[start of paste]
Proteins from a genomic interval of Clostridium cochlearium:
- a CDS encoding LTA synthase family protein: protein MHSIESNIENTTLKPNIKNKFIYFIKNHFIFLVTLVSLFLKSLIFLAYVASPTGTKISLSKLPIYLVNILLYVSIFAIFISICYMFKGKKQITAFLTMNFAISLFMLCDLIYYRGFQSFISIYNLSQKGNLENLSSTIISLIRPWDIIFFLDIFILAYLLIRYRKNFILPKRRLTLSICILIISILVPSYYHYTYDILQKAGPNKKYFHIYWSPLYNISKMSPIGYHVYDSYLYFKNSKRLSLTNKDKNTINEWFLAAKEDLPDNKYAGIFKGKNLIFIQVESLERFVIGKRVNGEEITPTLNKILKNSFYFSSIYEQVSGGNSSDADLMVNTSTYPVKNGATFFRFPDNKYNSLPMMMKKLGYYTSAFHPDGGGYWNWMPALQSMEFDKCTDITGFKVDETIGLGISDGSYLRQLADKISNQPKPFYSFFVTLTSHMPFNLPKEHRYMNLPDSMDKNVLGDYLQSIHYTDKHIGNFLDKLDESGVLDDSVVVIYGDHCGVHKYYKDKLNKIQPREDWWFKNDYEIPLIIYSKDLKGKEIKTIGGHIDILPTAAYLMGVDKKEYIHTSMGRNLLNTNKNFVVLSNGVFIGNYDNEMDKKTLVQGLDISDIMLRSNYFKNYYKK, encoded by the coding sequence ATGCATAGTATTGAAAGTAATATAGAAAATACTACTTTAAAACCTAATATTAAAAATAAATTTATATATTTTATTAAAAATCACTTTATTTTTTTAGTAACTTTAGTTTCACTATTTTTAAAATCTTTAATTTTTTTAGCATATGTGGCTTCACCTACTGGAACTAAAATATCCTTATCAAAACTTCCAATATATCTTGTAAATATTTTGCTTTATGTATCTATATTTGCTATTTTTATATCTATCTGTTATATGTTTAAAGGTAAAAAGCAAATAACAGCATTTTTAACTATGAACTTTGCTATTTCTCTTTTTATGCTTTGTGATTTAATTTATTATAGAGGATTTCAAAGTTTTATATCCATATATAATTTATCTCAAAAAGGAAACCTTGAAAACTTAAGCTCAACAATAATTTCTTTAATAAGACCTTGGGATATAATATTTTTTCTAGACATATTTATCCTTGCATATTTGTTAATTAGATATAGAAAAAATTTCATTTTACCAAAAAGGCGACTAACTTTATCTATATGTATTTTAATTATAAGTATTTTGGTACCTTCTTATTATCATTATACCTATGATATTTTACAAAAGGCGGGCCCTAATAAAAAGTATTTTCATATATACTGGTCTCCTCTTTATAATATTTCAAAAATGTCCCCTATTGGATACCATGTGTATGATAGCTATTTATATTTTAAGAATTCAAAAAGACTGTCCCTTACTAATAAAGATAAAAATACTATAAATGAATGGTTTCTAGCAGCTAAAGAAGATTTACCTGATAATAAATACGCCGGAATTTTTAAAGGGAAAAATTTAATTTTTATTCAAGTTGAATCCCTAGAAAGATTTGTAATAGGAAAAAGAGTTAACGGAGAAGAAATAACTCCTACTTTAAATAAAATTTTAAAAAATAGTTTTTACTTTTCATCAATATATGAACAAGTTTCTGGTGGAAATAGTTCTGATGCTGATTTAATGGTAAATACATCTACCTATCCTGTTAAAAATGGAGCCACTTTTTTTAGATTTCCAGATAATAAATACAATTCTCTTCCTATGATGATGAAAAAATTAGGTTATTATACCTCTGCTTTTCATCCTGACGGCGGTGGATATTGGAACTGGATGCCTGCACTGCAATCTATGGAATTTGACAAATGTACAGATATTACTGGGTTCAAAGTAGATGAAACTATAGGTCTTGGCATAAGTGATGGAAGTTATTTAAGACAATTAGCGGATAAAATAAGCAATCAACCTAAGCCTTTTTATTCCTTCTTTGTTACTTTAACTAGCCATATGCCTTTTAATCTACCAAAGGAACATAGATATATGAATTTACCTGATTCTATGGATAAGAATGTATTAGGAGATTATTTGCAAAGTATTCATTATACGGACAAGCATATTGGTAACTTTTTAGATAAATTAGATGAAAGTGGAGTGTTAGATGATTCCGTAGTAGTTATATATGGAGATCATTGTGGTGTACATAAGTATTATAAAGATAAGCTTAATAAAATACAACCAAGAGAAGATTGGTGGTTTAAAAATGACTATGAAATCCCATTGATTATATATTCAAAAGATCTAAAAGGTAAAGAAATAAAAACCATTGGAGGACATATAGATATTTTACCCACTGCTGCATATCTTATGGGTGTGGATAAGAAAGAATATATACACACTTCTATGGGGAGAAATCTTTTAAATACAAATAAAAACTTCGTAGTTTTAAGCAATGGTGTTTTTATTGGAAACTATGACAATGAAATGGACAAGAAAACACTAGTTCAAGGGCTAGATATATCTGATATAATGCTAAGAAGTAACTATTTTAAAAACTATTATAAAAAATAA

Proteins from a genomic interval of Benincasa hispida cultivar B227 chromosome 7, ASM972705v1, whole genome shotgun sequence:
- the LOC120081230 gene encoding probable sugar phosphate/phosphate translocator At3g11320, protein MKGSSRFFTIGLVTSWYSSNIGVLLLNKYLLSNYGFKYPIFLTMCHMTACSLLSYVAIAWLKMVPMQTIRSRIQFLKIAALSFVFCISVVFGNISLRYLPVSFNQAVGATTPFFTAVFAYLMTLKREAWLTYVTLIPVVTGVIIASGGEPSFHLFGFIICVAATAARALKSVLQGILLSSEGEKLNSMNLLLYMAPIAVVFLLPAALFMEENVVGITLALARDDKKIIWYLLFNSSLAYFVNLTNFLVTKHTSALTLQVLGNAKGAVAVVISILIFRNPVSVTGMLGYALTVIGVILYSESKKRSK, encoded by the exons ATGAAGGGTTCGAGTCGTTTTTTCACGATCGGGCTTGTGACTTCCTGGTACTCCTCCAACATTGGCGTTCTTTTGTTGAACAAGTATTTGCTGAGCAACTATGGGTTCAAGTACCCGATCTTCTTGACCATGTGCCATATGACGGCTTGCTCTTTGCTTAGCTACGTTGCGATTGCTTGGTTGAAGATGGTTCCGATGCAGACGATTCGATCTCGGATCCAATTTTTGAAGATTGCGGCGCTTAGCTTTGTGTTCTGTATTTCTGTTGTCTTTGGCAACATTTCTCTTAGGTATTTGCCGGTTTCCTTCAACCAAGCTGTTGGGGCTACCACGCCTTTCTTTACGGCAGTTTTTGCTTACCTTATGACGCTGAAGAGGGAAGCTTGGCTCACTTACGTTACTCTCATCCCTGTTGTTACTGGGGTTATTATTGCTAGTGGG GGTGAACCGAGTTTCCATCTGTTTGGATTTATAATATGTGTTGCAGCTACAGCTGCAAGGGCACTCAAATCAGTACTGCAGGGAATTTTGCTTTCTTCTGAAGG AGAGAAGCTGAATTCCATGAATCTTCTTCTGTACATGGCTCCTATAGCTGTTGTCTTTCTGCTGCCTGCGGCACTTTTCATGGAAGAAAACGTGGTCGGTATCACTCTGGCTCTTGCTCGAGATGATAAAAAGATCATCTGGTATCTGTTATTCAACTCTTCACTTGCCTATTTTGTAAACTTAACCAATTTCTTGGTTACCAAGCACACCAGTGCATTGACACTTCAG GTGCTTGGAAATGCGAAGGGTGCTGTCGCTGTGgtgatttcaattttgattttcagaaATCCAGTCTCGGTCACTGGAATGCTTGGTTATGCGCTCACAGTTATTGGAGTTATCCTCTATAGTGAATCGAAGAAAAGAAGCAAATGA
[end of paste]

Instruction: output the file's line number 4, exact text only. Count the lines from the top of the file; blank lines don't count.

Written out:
- the LOC120081230 gene encoding probable sugar phosphate/phosphate translocator At3g11320, protein MKGSSRFFTIGLVTSWYSSNIGVLLLNKYLLSNYGFKYPIFLTMCHMTACSLLSYVAIAWLKMVPMQTIRSRIQFLKIAALSFVFCISVVFGNISLRYLPVSFNQAVGATTPFFTAVFAYLMTLKREAWLTYVTLIPVVTGVIIASGGEPSFHLFGFIICVAATAARALKSVLQGILLSSEGEKLNSMNLLLYMAPIAVVFLLPAALFMEENVVGITLALARDDKKIIWYLLFNSSLAYFVNLTNFLVTKHTSALTLQVLGNAKGAVAVVISILIFRNPVSVTGMLGYALTVIGVILYSESKKRSK, encoded by the exons ATGAAGGGTTCGAGTCGTTTTTTCACGATCGGGCTTGTGACTTCCTGGTACTCCTCCAACATTGGCGTTCTTTTGTTGAACAAGTATTTGCTGAGCAACTATGGGTTCAAGTACCCGATCTTCTTGACCATGTGCCATATGACGGCTTGCTCTTTGCTTAGCTACGTTGCGATTGCTTGGTTGAAGATGGTTCCGATGCAGACGATTCGATCTCGGATCCAATTTTTGAAGATTGCGGCGCTTAGCTTTGTGTTCTGTATTTCTGTTGTCTTTGGCAACATTTCTCTTAGGTATTTGCCGGTTTCCTTCAACCAAGCTGTTGGGGCTACCACGCCTTTCTTTACGGCAGTTTTTGCTTACCTTATGACGCTGAAGAGGGAAGCTTGGCTCACTTACGTTACTCTCATCCCTGTTGTTACTGGGGTTATTATTGCTAGTGGG GGTGAACCGAGTTTCCATCTGTTTGGATTTATAATATGTGTTGCAGCTACAGCTGCAAGGGCACTCAAATCAGTACTGCAGGGAATTTTGCTTTCTTCTGAAGG AGAGAAGCTGAATTCCATGAATCTTCTTCTGTACATGGCTCCTATAGCTGTTGTCTTTCTGCTGCCTGCGGCACTTTTCATGGAAGAAAACGTGGTCGGTATCACTCTGGCTCTTGCTCGAGATGATAAAAAGATCATCTGGTATCTGTTATTCAACTCTTCACTTGCCTATTTTGTAAACTTAACCAATTTCTTGGTTACCAAGCACACCAGTGCATTGACACTTCAG GTGCTTGGAAATGCGAAGGGTGCTGTCGCTGTGgtgatttcaattttgattttcagaaATCCAGTCTCGGTCACTGGAATGCTTGGTTATGCGCTCACAGTTATTGGAGTTATCCTCTATAGTGAATCGAAGAAAAGAAGCAAATGA